Chicago raises the bar for living in public housing

As part of the largest US attempt at a public-housing makeover, some residents are now being required to work.

By , Staff writer of The Christian Science Monitor

Driving down Halsted Street in Chicago's Near North neighborhood, the contrasts are stark. The collection of new red-brick three- and four-story apartment buildings that make up the mixed-income North Town Village - all with tailored landscaping and individual balconies - eventually gives way to old Cabrini Green high-rises, ugly concrete behemoths that sometimes have more plywood than glass in their windows.

The move toward mixed-income communities - an integration of public, affordable, and market-rate housing - has already made Chicago the nation's premier laboratory for making over its public housing stock. And it's had some success: Portions of the once infamous Cabrini neighborhood, a symbol for the nation's public-housing errors of the 1970s and '80s, are coming to resemble the high-priced areas that surround it.

Now the city is launching another experiment in its mixed-income communities that, although controversial, could end up being replicated across the country.

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Recently, the Chicago Housing Authority (CHA), as part of its plan to select who can live in the mixed-income neighborhoods, decided to mandate a self- sufficiency ethic. Among other things, heads of household will have to work 30 hours a week. All other adults over 18 must either work or attend self-sufficiency, education, or basic-skills programs for 30 hours a week. It's the first city to carry the responsibility ethic this far in public housing.

Trying to instill independence

Proponents hope the requirements will be a tough-love incentive to get public-housing residents off the government dole and on the road to independence, similar in some ways to the welfare reforms of recent years. But critics contend the requirements are unreasonable for a population with little work experience, especially in an economy that's faltering. They also see it as a way of "creaming" off the most desirable residents for the model mixed-income communities, while pushing the rest of those in subsidized housing out into more isolated units or out of the system altogether.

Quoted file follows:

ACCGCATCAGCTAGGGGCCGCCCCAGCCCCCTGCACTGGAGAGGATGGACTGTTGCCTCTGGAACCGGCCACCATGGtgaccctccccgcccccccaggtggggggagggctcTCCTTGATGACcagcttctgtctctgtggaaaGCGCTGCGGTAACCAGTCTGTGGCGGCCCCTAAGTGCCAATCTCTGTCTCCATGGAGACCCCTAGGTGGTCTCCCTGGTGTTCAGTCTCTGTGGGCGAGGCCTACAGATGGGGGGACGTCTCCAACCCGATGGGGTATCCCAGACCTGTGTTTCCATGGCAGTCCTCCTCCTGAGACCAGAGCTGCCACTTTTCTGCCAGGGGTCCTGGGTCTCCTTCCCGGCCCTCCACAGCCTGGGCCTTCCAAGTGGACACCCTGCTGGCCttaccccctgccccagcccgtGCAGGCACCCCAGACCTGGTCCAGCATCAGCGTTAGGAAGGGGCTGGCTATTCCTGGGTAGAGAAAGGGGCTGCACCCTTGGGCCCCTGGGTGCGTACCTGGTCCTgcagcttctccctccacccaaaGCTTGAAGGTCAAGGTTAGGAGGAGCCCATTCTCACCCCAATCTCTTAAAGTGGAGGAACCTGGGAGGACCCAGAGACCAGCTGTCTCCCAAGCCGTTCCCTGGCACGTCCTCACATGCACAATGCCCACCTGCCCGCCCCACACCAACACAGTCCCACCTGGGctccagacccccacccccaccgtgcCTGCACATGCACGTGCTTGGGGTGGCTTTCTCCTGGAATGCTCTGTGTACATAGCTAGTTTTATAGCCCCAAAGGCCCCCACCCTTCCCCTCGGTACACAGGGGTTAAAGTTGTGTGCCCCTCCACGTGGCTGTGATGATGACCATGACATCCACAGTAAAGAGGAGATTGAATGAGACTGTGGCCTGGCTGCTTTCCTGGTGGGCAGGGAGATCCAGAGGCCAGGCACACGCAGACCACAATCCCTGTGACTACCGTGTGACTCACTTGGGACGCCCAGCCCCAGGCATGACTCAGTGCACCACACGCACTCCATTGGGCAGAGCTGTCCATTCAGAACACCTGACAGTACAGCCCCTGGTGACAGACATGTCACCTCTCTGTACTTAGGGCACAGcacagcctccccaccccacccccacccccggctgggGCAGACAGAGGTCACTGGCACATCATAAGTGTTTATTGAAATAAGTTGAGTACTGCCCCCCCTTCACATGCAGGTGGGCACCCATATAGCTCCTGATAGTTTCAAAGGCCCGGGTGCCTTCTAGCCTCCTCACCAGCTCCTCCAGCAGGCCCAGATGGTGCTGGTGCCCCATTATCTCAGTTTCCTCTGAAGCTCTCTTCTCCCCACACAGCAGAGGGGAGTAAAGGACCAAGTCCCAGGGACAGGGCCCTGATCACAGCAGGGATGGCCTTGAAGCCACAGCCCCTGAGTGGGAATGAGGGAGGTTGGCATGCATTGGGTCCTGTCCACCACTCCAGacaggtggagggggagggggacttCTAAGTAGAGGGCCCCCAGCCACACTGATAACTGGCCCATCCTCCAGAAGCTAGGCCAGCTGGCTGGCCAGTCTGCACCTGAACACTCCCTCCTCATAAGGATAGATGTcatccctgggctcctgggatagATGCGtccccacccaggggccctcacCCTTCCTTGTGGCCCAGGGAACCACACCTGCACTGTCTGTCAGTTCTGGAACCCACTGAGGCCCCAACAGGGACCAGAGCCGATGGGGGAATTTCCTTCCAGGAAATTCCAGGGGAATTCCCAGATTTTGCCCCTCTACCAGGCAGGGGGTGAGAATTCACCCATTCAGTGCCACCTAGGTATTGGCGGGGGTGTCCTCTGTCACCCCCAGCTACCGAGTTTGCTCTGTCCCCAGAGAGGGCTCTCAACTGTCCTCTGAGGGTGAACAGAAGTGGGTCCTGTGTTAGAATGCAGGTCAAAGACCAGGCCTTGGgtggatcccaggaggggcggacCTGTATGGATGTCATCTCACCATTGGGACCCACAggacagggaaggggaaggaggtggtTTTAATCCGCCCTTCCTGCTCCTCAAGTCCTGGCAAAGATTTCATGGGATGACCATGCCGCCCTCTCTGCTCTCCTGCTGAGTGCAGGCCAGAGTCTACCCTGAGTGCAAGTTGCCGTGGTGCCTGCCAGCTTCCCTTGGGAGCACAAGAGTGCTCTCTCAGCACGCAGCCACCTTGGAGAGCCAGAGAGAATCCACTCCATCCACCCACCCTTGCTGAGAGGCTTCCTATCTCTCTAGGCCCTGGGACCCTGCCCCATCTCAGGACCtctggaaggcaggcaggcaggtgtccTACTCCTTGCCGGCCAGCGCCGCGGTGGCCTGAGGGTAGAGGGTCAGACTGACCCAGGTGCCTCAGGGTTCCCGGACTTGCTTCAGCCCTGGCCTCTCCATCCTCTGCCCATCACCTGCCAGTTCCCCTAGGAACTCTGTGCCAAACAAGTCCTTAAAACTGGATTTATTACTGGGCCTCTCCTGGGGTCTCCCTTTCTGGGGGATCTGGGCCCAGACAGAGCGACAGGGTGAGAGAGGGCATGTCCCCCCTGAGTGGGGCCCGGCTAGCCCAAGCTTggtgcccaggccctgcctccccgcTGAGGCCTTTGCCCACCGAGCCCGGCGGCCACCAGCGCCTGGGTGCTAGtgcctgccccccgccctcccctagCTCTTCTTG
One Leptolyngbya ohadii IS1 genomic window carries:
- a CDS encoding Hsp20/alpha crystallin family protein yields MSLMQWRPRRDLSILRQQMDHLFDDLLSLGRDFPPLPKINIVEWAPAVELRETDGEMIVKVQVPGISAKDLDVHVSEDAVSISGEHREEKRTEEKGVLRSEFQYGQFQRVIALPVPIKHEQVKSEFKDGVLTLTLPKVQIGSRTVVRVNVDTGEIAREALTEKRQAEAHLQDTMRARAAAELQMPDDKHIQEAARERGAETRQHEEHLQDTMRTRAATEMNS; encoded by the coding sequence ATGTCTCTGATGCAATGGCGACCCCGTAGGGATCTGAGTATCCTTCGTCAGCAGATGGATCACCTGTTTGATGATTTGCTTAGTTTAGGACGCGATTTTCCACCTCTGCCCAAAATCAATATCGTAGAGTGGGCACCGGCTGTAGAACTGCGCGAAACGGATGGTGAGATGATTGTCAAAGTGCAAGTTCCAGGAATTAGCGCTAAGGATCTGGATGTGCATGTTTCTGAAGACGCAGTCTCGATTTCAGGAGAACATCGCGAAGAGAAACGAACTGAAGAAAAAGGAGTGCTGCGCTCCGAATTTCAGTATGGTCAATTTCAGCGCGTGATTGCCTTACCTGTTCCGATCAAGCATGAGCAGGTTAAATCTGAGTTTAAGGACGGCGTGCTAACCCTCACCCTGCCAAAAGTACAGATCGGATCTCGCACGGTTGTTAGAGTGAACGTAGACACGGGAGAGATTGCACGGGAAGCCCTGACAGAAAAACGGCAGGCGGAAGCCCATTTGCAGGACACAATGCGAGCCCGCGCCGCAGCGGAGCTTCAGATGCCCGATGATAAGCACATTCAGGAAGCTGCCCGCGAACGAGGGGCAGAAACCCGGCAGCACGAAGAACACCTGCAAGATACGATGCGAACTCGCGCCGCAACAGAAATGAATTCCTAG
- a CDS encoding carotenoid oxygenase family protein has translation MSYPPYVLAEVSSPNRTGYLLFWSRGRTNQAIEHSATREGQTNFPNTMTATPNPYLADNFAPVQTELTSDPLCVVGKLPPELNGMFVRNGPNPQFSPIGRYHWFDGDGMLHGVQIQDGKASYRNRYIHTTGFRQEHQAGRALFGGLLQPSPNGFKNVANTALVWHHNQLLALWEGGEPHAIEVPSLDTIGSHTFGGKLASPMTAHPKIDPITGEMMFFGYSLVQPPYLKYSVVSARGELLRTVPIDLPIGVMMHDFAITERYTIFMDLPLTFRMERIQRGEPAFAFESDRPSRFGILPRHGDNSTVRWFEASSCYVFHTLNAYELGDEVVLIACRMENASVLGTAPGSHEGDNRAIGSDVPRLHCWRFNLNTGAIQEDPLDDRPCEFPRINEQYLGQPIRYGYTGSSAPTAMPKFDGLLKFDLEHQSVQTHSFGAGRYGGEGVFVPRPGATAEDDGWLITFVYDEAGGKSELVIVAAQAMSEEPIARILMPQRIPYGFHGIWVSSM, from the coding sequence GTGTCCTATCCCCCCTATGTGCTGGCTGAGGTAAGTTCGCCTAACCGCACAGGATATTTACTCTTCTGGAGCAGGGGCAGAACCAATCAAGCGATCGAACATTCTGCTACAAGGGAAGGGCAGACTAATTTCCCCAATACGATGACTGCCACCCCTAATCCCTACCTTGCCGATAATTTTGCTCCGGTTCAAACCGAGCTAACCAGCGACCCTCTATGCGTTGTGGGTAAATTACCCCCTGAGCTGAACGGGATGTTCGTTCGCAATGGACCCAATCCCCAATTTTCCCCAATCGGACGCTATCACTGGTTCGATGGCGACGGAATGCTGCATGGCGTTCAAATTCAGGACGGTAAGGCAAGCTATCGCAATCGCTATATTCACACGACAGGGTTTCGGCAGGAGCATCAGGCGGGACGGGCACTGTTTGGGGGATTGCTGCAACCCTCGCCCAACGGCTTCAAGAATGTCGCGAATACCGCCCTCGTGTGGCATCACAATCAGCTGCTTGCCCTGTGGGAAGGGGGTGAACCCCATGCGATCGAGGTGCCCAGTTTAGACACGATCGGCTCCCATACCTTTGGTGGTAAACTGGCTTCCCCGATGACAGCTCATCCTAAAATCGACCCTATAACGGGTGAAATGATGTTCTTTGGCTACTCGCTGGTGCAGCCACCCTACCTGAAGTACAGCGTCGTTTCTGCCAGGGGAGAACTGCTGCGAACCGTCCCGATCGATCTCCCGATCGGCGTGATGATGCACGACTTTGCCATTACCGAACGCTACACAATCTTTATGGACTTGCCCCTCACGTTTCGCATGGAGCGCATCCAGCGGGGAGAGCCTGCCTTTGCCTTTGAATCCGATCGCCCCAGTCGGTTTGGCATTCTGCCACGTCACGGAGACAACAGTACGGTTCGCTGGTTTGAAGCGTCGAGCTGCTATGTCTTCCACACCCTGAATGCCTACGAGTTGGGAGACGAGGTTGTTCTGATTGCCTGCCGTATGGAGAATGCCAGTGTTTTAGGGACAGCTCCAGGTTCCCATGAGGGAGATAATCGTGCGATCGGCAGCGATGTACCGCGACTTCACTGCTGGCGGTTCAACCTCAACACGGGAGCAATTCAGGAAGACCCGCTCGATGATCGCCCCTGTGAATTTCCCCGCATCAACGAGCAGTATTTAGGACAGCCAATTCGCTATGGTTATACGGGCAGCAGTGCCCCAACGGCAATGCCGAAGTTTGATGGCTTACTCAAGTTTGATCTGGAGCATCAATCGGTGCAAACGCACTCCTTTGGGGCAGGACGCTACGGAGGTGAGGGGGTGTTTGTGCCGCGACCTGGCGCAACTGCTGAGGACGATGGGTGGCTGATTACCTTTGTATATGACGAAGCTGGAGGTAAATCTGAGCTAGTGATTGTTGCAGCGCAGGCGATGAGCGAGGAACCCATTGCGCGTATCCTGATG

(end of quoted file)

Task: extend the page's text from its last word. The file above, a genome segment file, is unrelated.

The move is raising basic questions of finance and fairness in public housing:

• If mixed-income communities are the goal, how do you balance the needs of market-rate tenants while still serving the public-housing population?

• Do strict requirements cater to middle-class anxieties without looking at the realities of peoples' lives?

• Assuming some demands are necessary, just how much is reasonable to ask?

"Obviously, no one opposes work," says Kate Walz, a lawyer at the Sargent Shriver National Center on Poverty Law in Chicago. "But the concern is that we'll have these model, mixed-income developments, with a lot of resources and access to public transportation and new schools, while all families ineligible will be pushed out to the same old public-housing developments, so nothing will have changed."

CHA officials, on the other hand, see the rules as fair, flexible, and necessary to make the new communities function well. "We want to create an incentive, and we think the way to change behavior is to create something people want," says Charles Levesque, deputy general counsel for the CHA. "For too long, expectations have been nonexistent. That creates a cycle of dependency, and we want to break that cycle."